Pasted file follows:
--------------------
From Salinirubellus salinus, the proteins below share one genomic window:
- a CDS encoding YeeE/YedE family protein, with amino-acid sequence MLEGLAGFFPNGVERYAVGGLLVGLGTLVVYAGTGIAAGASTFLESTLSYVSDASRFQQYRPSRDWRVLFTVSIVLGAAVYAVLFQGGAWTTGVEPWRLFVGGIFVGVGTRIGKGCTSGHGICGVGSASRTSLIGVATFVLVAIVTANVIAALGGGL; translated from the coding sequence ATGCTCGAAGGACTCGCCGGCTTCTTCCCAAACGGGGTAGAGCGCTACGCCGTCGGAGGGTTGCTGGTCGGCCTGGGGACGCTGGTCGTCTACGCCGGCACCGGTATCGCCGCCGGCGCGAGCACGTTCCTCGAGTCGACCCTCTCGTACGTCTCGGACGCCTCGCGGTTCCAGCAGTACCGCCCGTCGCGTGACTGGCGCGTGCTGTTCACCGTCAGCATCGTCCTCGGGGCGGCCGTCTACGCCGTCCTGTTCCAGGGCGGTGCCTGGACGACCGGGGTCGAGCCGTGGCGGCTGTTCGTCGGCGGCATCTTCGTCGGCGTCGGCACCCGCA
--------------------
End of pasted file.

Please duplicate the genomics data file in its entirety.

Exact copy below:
From Salinirubellus salinus, the proteins below share one genomic window:
- a CDS encoding YeeE/YedE family protein, with amino-acid sequence MLEGLAGFFPNGVERYAVGGLLVGLGTLVVYAGTGIAAGASTFLESTLSYVSDASRFQQYRPSRDWRVLFTVSIVLGAAVYAVLFQGGAWTTGVEPWRLFVGGIFVGVGTRIGKGCTSGHGICGVGSASRTSLIGVATFVLVAIVTANVIAALGGGL; translated from the coding sequence ATGCTCGAAGGACTCGCCGGCTTCTTCCCAAACGGGGTAGAGCGCTACGCCGTCGGAGGGTTGCTGGTCGGCCTGGGGACGCTGGTCGTCTACGCCGGCACCGGTATCGCCGCCGGCGCGAGCACGTTCCTCGAGTCGACCCTCTCGTACGTCTCGGACGCCTCGCGGTTCCAGCAGTACCGCCCGTCGCGTGACTGGCGCGTGCTGTTCACCGTCAGCATCGTCCTCGGGGCGGCCGTCTACGCCGTCCTGTTCCAGGGCGGTGCCTGGACGACCGGGGTCGAGCCGTGGCGGCTGTTCGTCGGCGGCATCTTCGTCGGCGTCGGCACCCGCA